Behind the Homecoming Theme

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Senior Abigail Jacobs and her group of friends from each grade takes on the decades with their greasers looks. While most students chose to dress up as either greasers or pink ladies, others came as James Dean or someone lost from “Back to the Future” like Marty McFly. (Photo/Bella Ramirez)

Eight years ago, Student Government had the sole say in picking out the Homecoming theme. Now, however, the junior class picks the Homecoming theme for the following year when they will be seniors.

First, Mrs. Jessica Miliffe, junior class advisor meets with the rising seniors where she goes over the rules for themes and the themes from the past ten years. Students can also propose themes at the meeting for discussion. 

“Most of those seniors have been here since seventh grade, and you don’t want to repeat a theme unless you absolutely loved it and need it for your senior year,” Mrs. Miliffe said. “Most of the time they try to do something a bit different.”

After the meeting, Mrs. Miliffe sends the ideas to administration for approval, five themes are approved and make it to a final poll for voting by the soon-to-be seniors. 

“I think “Decades” is a theme that our class generally likes because as a prom theme, our class is thinking of doing ‘Roaring 20s’ since we’re graduating in 2020,” senior class representative Matthew McCullough said. 

“They really liked the idea of “Decades” even before it was out there that it was the theme,” Mrs. Miliffe said. 

Junior adviser Mrs. Jessica Miliffe sports the junior class shirt at Monday’s powderpuff practice. (Photo/Joanne Haner)

After the Senior Advisory Council chooses the theme, SGA turns the concept into reality. They hold a meeting in the summer to review different plans for designs regarding homecoming decorations with “One of a Kind Party Events.” The decorator sends back a proposal in September and SGA makes their suggestions for changes. Within the span of two weeks, the proposal for decorations is final. The decorator only has to worry about coming in four hours early on homecoming night. SGA is in charge of decorating. Administration does not have a part in approving the pieces.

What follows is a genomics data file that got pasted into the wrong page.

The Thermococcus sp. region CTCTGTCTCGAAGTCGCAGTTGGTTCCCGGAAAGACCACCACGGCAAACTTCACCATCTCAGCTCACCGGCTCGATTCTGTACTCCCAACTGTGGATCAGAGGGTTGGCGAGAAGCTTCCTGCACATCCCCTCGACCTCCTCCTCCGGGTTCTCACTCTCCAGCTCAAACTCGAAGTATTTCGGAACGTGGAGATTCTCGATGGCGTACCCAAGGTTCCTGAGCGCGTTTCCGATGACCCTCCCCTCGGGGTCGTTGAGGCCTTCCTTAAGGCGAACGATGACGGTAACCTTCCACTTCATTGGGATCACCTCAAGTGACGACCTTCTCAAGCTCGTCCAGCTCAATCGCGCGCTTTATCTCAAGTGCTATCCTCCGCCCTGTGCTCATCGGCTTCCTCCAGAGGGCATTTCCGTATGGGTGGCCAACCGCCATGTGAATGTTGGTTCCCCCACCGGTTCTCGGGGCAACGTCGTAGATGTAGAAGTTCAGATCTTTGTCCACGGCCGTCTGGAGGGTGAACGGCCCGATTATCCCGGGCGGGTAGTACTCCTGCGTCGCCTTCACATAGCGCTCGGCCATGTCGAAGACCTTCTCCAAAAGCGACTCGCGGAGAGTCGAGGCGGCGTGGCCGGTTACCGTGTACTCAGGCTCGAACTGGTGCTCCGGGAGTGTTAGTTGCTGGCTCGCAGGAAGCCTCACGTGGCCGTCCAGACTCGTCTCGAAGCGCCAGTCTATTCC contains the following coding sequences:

As for funding, administration has a set amount allowed for spending on homecoming and the rest is covered by homecoming ticket sales. SGA does not use homecoming as a fundraising event. It’s just for school spirit. 

SGA co-advisors Mrs. Elizabeth Carbone and Mr. Juan Laureano reflected on how planning the event makes them feel.

“The student body at this school always impresses me because they are so devoted to their studies; they’re highly intelligent. They’re extremely academic, and yet, they can get out there and they can boogie,” Mrs. Carbone said. “They show up like superstars all decked out, dancing the night away. They don’t even sit; they don’t even eat. They just want to party, and it’s amazing to me that they can be so studious and go out there and have a great time. So yeah, I feel really thrilled to see them have a good time because I know they don’t do it that much.”

Mrs. Carbone is considering moving the homecoming dance from Signature Grand to campus when the new building is ready to fit the idea of “home coming.” 

“It’s great to see the students put away the books for four hours and last year when the lights went on at the end of the dance there was still close to a 100, 150 kids out there so it was a wonderful event, we’re happy to do it every year,” Mr. Laureano said. 

Bella Ramirez, junior, is a Marvel fanatic and hardworking leader. You can find her panicking over deadlines for her four publications (Pressing the Future, Patriot Post, French Newspaper and WAHS) or planning presentations for Key Club most days. When she’s not working then, well, she’s always working. Beyond journalism, she pursues film through directing, producing and writing. She’s excited to present her first feature film in 2019 and its sequel in 2020.

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